Once upon a time there were three little writers. They owned lots and lots of paper, and lots and lots of pencils and lots and lots of erasers. They also owned computers - except Russo, who owned an old toaster, a calculator, and an analog hard drive, which she stuck together with a lot of duct tape and paid a squirrel to operate. Anyway, the three little writers knew oodles of words and grundles of sentences. Their heads were packed with them. So packed, in fact, that they ran around with chronic headaches. Boy how tired they got of those headaches!
One day the little writers decided that the only way to relieve their headaches was to get the words out. So they enrolled in a writing class/critique group together. They brought their pencils and their papers and their erasers and their laptops (Janiel did. Maegan doesn't believe in laptops and Russo . . . well, you know) and all of their words and sentences to class. They sat down in little desks and listened to their literary-god-like instructor fling lustrous beads of wisdom at them (pearls being too expensive on a writer's budget.)
A whole new world opened up before them. Which had nothing to do with anyone named Jasmine. Or Robin Williams either, for that matter.
All was going swimmingly, or to be more accurate, scribblingly, when one day the three writers got collective writer's block. They. Were. Stuck. And no amount of pencils, paper, or erasers could put the words which they had set free back into their brains. What to do? So, the three writers went to their literary-god-like instructor and, after begging an audience and offering really quite obscene amounts of chocolate in various forms -- like puddings, cookies, and brownies -- were granted the most lustrous beady-bead of wisdom ever yet to dribble from the mouth of a writing instructor. He said:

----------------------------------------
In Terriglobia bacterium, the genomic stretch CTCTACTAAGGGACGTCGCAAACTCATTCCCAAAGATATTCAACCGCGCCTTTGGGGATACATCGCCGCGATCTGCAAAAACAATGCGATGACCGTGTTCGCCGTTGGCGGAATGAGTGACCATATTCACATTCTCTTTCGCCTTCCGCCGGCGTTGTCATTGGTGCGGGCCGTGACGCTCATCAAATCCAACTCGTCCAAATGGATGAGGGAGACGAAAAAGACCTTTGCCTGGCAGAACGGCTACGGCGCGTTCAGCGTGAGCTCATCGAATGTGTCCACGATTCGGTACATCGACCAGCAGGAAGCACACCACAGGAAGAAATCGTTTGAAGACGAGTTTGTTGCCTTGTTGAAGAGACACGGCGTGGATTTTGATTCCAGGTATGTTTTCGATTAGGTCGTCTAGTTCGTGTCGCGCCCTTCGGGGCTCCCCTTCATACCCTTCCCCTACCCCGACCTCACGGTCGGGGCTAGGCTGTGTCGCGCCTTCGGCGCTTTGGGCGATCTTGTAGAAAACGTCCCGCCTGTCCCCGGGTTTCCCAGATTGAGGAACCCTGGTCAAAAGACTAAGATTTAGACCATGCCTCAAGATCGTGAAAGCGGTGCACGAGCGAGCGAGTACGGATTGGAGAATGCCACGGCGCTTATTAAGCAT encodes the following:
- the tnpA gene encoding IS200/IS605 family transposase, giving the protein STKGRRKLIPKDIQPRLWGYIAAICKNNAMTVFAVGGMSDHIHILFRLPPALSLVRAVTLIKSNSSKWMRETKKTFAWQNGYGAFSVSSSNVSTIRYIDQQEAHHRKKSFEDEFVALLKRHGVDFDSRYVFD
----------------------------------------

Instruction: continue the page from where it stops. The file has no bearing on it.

YOU MUST CHALLENGE THE KNOWN.
"Gasp!" gasped the three writers. "Is that all it takes? Why we can do that, in just two shakes!" (They had all inexplicably begun speaking in Seussian rhyme since enrolling in the class.) And from that moment the writers were free! Ideas filled their minds and tumbled to the page faster than they could say ideas filled their minds and tumbled to the page. It was simple. They must challenge every dark, beastly, grasping, drooling, slimy, oozing, mealy, shriveled bit of horribleness that ever rose up to challenge their creativity, and their happiness. Why had they never thought of this before? Oh the wisdom of their literary-god-like instructor! To free-up one's creativity, then, one must stand forth, boldly meet, and
CHALLENGE THE GNOME.
(And quite possibly invest in ear swabs for clarity of hearing. But we won't worry about that for now.)